Use of nisin in liquid eggs 'not a safety concern'

By Anthony Fletcher

- Last updated on GMT

Related tags: Food, European food safety authority

Extending the use of the additive nisin to cover the preservation
of liquid eggs does not pose a safety concern, says EFSA.

The European Food Safety Authority (EFSA) has also advised that the production of nisin through a modified production process is also safe.

The additive (E 234), which is currently authorised for food preservation in the European Union by directive 95/2/EC on food additives other than colours and sweeteners, and is also permitted in ripened cheese and processed cheese, is defined as a group of closely related polypeptides composed of 34 amino acids.

It is produced by certain strains of the bacterium Lactococcus lactis (formerly Streptococcus lactis; Schliefer et al. 1985).

The authority's scientific panel on food additives, flavourings, processing aids and materials in contact with foods (AFC Panel) was recently asked to expand the permitted uses of nisin to preserve liquid eggs at a level not exceeding 6.25 mg/L.

A manufacturer also notified EFSA (European Food Safety Authority) that it wished to use a modified manufacturing and extraction process for nisin. The modified process is based on fermentation of a sugar medium as a replacement for the milk medium.

As this modified process differs from the original process, the AFC considered it appropriate to consider whether nisin produced in this manner was acceptable for use.

The petitioner believes that nisin can improve the safety of liquid eggs. According to the present EU legislation requirements, the liquid whole egg is pasteurised at temperatures of not lower than 64.4 0C for at least 2.5 minutes.

The heat process guarantees an approximate 99 per cent killing of the bacteria present in the raw liquid whole egg. Surviving bacteria may include both Gram-negative and Gram-positive species and are capable of growth even at refrigeration temperatures.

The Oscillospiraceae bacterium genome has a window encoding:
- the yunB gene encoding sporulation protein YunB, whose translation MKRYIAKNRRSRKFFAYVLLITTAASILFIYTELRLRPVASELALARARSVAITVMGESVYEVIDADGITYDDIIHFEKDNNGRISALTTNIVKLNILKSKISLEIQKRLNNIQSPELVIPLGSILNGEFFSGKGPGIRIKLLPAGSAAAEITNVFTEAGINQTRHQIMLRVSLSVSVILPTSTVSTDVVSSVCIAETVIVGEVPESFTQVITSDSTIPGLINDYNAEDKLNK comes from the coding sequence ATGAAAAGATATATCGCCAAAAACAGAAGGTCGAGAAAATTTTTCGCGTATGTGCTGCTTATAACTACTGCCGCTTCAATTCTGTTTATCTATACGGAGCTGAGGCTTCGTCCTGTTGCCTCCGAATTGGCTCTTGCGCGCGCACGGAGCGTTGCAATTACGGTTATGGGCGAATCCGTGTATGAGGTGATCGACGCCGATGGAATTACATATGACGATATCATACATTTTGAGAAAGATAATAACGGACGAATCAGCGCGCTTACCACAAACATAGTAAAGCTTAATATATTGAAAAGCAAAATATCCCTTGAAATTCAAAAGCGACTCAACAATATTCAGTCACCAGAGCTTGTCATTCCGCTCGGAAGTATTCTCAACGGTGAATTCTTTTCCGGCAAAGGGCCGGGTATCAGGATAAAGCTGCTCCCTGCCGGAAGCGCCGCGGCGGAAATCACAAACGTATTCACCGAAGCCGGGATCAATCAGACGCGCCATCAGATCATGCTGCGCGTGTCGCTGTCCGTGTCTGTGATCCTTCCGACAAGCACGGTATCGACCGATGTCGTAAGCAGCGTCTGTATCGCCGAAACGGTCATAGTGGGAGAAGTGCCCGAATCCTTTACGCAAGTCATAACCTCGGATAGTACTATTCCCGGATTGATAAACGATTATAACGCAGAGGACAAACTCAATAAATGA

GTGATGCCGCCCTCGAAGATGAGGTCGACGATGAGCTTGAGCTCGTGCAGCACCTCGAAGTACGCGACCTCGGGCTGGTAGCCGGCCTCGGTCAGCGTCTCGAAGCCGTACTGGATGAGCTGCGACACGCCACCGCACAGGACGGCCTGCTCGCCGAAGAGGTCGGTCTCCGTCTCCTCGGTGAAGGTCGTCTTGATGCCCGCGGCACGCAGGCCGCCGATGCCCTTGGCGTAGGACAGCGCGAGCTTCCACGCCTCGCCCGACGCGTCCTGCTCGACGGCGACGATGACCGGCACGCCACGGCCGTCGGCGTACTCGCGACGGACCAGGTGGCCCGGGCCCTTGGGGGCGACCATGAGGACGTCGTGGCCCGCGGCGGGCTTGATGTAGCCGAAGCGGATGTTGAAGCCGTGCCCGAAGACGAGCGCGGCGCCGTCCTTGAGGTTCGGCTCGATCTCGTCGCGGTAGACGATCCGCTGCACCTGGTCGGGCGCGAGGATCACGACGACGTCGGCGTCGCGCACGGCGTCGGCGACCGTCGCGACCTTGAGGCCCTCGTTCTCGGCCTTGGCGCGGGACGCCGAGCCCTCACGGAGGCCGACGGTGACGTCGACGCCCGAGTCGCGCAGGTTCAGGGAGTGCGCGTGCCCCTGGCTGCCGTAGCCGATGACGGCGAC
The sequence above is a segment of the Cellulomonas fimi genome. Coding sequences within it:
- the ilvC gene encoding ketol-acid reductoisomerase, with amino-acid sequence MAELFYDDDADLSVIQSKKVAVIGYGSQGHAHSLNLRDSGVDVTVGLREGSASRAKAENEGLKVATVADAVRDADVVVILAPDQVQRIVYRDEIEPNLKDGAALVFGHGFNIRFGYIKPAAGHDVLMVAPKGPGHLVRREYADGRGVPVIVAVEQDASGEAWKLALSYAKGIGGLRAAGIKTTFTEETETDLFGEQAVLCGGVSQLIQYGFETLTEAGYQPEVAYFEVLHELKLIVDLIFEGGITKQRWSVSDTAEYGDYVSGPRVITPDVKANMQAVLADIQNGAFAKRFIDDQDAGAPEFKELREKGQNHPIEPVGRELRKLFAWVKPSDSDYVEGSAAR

The variable shelf life of pasteurised liquid egg products (10-11 days), which depends on the initial load, the pasteurization, and the storage conditions can be increased by the use of nisin. Bacillus cereus, which also is a common contaminant of liquid whole egg is not controlled by other preservatives such as sorbate and benzoate.

"The petitioner has provided data that demonstrate the efficacy of nisin in preserving liquid eggs,"​ said EFSA in a statement.

A dossier from Danisco containing data supporting the use of nisin for the preservation ofliquid egg products and a description of the modified production process was also provided.

The panel concluded that the previously established ADI (acceptable daily amount) of 0.13 mg nisin/kg bw is also valid for the nisin produced by the modified process. The panel also concluded that the modified manufacturing and extraction process based upon fermentation of a sugar medium as a replacement for the milk medium would avoid a risk to individuals allergic to milk products, and that the additional use of nisin in liquid eggs is not of safety concern.

Nisin is permitted in over 40 countries worldwide including USA, Australia, SouthAfrica, Russia and India for use as an antimicrobial agent in a variety of food products.

Related topics: Policy, Preservatives and acidulants

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